Why can’t every day be pancake morning? Last night
Mom made treaty with the monster under my bed.
Front yard pine needles nest in my hair because I won’t
give up on keeping tally of fireflies. Mouse pops out of
the toaster, magic streaks across the counter as I grab two
squares of butter cake and stuff them into my backpack.
Pink Schwinn, my mustang that I like to ride at odd angles
through the neighborhood or park at the mouth of a path
to hike down to harvest echoes at the toes of waterfall.
Today brims with girl knowledge—my pocket knife,
willow whistle, a tattered library book about Annie Oakley
who seems to be west of everything except this creekside.
Her episodes spider down. She’s that handprint in the bark,
a birthday action figure with a string that pulls on legacy.
I want to braid her an ivy crown, aim her .22 caliber to the sky,
sip from her loving cups. Through breeze, Sitting Bull whispers
his Lakota name for her, Little Sure Shot with both eyes open.
Some day I’m going to get me a fancy pair of cowboy boots
but in the meantime I’ve got to get home. Late for casserole,
pine needles still jagging my hair, and something else I won’t
give up on, the palindrome of my mother’s chest scars,
targets where her breasts used to be.
after Heat Wave by Nadir Nelson
and Young Woman At a Window by Salvador Dali
Forearms of these two young women anchor
each onto their window sills of launchpad.
Rainbow cool of what can be licked from a stick.
Chaste harmony in drapery folding with a back’s melody.
Cheekbones and cleavage glisten in the heat,
goddess chin erect in the sidewise glory of heiroglyph.
Relaxed shoulders, tilting hip, ankle coyly pressed
against its other, a face the ocean’s possession.
These daughters own their gazes, challenge yours,
their futures there for their taking.
This first story, this chin of fire, Sun and its daughters, primordial mirror.
The aproned goddess returns, fondles the crosspoints where warp and weft conjoin,
reclaims shards of ocean turquoise, phoenix flames.
Ocher medallion looms large, epitaph for each master who crushed then transformed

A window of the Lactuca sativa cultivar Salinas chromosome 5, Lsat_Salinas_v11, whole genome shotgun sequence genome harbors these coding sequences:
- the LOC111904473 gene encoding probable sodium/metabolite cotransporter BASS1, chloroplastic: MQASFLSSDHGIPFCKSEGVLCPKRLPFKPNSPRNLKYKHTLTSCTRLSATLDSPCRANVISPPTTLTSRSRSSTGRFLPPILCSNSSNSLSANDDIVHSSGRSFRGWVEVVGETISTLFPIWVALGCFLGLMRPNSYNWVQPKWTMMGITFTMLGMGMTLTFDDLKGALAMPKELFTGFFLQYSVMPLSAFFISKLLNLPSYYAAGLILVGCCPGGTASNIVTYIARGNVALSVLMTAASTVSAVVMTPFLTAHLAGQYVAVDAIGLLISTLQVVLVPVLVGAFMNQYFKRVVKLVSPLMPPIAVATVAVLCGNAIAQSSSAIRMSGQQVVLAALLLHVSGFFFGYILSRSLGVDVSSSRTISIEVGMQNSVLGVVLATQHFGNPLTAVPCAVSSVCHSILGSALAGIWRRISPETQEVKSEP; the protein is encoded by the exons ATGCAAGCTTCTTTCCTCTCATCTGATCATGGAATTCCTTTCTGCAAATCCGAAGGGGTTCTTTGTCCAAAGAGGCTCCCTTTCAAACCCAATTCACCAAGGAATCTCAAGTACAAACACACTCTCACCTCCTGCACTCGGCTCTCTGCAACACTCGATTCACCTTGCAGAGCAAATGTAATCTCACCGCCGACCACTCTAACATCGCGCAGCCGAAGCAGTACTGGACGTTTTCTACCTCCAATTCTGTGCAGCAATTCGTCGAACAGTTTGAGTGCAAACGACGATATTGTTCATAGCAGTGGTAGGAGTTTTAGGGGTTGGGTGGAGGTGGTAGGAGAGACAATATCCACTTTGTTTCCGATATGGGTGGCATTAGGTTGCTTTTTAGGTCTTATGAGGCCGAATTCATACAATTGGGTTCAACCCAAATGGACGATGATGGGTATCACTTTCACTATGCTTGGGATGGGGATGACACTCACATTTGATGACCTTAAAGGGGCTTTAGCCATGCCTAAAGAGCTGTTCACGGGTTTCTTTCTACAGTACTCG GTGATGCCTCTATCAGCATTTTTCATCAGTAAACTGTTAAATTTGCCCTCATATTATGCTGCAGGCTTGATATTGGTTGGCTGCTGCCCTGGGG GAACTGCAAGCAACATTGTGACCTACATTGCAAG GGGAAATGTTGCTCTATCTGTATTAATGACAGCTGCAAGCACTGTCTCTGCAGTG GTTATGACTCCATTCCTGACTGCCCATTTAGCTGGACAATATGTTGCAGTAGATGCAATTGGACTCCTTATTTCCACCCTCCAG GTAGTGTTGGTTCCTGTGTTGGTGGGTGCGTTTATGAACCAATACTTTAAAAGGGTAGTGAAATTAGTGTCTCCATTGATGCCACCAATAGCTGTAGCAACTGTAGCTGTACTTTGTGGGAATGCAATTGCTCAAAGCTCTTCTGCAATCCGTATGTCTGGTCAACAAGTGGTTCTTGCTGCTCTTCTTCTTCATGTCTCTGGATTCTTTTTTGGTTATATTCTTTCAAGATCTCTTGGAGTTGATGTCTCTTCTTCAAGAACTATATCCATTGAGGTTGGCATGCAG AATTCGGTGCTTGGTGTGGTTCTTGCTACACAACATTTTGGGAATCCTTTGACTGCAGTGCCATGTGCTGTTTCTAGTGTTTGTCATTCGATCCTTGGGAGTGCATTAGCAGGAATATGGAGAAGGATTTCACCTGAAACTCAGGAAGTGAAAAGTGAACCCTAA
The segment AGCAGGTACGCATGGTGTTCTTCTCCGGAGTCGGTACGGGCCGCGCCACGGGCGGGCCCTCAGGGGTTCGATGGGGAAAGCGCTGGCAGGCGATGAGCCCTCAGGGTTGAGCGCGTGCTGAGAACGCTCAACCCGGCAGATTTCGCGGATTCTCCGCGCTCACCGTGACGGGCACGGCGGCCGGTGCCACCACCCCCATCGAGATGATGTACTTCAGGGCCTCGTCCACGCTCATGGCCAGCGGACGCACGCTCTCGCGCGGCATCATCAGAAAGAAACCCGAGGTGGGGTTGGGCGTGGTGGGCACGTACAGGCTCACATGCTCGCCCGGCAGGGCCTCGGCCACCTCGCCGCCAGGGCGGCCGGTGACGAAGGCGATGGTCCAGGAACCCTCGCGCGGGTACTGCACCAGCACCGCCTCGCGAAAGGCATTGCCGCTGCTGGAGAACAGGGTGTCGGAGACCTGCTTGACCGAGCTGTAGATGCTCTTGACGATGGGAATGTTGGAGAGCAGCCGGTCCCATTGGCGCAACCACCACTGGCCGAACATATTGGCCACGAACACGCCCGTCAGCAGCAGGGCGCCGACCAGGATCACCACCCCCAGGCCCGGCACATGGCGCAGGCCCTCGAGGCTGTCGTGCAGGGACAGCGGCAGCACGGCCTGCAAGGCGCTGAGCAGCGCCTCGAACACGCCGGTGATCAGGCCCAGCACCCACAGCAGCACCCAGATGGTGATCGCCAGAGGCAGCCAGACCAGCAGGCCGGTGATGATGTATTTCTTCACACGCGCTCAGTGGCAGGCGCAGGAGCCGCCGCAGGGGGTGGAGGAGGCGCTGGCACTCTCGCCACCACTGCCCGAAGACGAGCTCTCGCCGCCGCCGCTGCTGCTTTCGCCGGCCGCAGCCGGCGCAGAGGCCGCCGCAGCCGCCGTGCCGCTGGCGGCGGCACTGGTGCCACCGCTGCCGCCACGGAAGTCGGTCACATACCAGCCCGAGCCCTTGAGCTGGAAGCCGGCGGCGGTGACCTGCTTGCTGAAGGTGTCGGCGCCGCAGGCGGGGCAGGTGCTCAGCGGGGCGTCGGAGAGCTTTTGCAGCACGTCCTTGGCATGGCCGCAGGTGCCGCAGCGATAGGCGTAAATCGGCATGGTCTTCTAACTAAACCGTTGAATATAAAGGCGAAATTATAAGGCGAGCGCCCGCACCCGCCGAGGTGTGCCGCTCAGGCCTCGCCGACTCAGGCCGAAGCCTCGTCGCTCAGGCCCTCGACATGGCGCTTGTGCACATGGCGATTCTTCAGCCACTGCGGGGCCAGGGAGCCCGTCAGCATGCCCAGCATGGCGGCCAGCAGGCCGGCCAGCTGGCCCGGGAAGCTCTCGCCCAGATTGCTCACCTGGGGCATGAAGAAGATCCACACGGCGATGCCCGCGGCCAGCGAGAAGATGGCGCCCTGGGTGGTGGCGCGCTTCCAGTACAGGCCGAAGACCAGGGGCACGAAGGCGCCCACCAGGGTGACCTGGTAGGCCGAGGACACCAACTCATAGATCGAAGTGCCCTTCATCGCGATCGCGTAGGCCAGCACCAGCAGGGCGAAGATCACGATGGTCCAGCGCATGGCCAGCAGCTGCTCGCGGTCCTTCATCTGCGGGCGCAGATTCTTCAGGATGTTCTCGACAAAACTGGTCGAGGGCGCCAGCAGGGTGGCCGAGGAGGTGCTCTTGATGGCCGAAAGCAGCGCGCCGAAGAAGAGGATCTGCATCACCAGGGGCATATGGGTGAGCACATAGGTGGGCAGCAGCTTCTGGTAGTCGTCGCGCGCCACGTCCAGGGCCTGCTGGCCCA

mineral, insect, shellfish.
These threads bear the needle’s prayer fired through the eyes of every woman’s weaving.
Quilt, poised and illuminated,
in the politics of textile.
Especially when I go like this
with my tail, and weave
through chilled murmurs
of deep to call you, you
marvel at my kind.
My tongue, primordial red,
my long long rainbow hair,
all invisible in inky darkness
where color and imagination abides.
I don’t think about
being charming even with
what you call my marble eyes,
translucent refugees from
ancient calculating machines
wedged into underwater caverns
of my shipwreck bounty.
Islands are the middles of my stories.
Moon opens its mouth.
Ocean is sound.
All necessary things.
Miss McGlaughlin and the Road to Marvel
The octopus houses three hearts as we
placed our fifth grade palms over ours.
After I pledge allegiance to the flag:
Travelers, how will we seize today?
Order in the cloak room, our cubbies
obedient altars to rain boots, parkas,
mittens with clips—manifold of parental
coddling, but Miss McGlaughlin pointed
our way to trumpeting joy of elephants
& pomegranate hearts full of jewels.
The desk globe, her orb of dazzle, &
a punch bowl brimming with postcards
each carrying a story from three decades
of adventure. Cardinal—her winter courier
at the raised window, & on the turtle’s back
secret messages if we squinted long
enough. Our months studying art &
mythology but really how to be a deep
sea diver—what do Van Gogh’s brushstrokes
whisper, what does the invention of muses
show us about the Ancients? Class trips
to her farm of peacocks, llamas & renegade
sunflower fields, tails of back road dust
dancing behind our marigold bus.
Ida McGlauglin, know your frog eyes,
bobblehead, & cartoon dresses still
belong to a gangly girl you taught
to freight with windows wide open.